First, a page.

Global strategy consulting firm Strategy& and Lebanon’s entrepreneurship platform Endeavor have just released their first Scaling-up MENA SME’s report, which studies how a handful of firms – scale ups in particular – can fast-forward economic growth and ranked Lebanon second in the MENA region.
To support scale-ups and find better ways to assist their growth, the Scale-up Readiness Index was created to evaluate the maturity of the scale-ups ecosystem in the Middle East, taking into account four main pillars: business fundamentals, business propellers, country readiness and demand creators.
The report first defines scale-ups that are growing businesses of all ages and industries. For example, it might take a business 25 years or five years to scale; this depends on the industry, demographics, market, and products/services. It also states that, in the MENA region, scale-ups make up 5% of small and medium sized enterprises (SMEs) and yet generate on average 3.4 times more revenue and eight times more jobs in comparison to other SMEs.
The main findings include:
- MENA countries, except for the UAE (with a total readiness score of 1.6/3), rank below average for scale-up readiness (the index rates from zero – undeveloped – to three –fully developed). The UAE’s ecosystem attracts many entrepreneurs from different countries including Lebanon, Jordan, Egypt, Greece, Turkey, and South Africa.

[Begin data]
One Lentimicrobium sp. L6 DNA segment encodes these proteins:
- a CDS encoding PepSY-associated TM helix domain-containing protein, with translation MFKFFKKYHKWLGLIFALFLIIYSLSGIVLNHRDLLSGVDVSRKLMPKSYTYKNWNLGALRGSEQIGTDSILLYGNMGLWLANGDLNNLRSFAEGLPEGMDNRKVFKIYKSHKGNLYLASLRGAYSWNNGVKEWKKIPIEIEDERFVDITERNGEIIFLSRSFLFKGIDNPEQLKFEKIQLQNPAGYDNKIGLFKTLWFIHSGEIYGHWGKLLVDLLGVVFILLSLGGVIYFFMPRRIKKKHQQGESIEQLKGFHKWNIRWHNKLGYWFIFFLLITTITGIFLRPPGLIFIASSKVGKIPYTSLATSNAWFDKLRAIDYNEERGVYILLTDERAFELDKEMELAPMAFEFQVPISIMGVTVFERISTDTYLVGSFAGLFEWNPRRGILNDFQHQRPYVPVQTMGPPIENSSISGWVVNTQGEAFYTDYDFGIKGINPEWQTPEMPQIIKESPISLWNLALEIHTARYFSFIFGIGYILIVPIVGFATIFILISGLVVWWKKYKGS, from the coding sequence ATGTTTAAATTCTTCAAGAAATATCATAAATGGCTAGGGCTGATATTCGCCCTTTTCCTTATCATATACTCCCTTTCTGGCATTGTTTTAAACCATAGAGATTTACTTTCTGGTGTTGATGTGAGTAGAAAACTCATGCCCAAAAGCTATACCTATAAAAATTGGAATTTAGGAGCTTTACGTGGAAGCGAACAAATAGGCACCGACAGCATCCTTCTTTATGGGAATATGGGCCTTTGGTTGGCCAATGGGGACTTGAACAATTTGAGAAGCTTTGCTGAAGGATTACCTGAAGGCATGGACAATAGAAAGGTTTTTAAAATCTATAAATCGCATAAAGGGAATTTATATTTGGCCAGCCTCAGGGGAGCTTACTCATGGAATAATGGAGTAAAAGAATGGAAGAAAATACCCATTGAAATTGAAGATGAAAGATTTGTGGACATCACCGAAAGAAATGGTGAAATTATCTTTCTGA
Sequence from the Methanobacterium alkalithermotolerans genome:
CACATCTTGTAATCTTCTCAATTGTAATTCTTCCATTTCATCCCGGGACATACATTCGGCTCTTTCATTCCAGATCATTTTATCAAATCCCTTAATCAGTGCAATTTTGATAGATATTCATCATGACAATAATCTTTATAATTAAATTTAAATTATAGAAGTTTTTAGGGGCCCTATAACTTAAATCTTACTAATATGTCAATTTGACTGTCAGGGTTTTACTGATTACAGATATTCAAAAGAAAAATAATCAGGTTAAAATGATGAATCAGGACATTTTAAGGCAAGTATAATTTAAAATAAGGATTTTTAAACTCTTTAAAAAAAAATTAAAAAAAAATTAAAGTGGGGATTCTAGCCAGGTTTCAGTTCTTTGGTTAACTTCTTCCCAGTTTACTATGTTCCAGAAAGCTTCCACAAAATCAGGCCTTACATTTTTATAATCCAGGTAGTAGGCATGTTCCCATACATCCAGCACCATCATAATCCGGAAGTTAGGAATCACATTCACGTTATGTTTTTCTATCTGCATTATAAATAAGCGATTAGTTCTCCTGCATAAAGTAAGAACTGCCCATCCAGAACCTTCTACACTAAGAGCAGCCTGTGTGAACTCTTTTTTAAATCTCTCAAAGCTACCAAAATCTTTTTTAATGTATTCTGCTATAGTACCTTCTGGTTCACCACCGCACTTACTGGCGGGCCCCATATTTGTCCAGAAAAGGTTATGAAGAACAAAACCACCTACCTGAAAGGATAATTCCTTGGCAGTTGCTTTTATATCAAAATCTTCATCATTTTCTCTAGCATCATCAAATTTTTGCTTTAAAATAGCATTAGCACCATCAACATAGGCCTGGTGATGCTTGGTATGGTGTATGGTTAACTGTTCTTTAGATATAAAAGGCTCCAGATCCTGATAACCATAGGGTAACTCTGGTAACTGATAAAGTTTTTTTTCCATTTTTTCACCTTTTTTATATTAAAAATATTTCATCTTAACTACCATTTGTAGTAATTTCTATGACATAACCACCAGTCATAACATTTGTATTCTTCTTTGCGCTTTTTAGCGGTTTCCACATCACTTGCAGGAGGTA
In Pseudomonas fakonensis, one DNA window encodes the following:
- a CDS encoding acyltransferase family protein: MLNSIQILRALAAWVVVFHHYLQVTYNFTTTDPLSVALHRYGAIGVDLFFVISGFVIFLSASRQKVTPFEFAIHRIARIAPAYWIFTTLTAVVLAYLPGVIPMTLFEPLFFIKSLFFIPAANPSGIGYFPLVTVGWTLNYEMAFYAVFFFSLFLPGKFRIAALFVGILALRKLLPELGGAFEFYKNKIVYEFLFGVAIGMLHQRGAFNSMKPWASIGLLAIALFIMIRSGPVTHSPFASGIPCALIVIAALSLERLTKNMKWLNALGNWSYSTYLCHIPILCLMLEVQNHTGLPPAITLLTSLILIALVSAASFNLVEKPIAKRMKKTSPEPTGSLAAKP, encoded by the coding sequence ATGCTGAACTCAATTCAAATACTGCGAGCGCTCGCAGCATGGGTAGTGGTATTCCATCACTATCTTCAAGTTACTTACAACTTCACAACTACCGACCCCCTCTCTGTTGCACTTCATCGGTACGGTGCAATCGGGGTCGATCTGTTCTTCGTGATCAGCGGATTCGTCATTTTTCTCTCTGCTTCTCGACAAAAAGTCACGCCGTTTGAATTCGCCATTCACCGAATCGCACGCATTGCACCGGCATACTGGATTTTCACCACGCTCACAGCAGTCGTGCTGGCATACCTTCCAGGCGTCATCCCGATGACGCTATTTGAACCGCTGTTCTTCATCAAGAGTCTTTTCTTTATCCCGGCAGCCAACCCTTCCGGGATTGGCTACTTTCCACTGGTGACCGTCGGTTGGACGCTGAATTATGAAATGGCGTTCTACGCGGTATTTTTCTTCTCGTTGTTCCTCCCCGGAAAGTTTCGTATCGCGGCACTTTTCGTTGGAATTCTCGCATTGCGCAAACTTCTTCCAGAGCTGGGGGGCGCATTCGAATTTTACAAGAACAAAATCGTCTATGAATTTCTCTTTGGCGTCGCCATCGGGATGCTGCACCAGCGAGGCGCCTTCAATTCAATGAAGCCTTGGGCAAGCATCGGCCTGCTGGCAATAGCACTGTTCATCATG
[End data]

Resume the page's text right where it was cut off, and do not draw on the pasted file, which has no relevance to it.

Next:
- Lebanon ranks second with a total readiness score of 1.2, even though it ranked highest for financing (2.0) among all countries, and equally with the UAE for business propellers (1.6). Lebanon (along with Egypt) scored lowest for country stability (0.5) and access to markets (0.2).
- The UAE gets the highest percentage of funding (62%), followed by Saudi Arabia (34%), Lebanon (25%), Egypt (20%), and Jordan (10%).
MENA countries have to focus on giving scale-ups access to seven main areas to support their scale-up ecosystem: financing, talent and foreign markets, a large customer base, clear and transparent regulations, better facilities and infrastructure, and finally networking and coaching opportunities. The report also encourages MENA countries to assign a champion to lead their scale-ups strategies, meaning a small team dedicated to define scale-ups and collect data to identify them within each country. For example, the ScaleUp Institute in the UK, a non-profit privately-owned organization, is dedicated to researching, monitoring and constantly improving UK’s ecosystem.
According to the report, this approach will allow the MENA economy to flourish at modest costs and efforts due to the impact that scale-ups have on jobs and gross domestic product (GDP).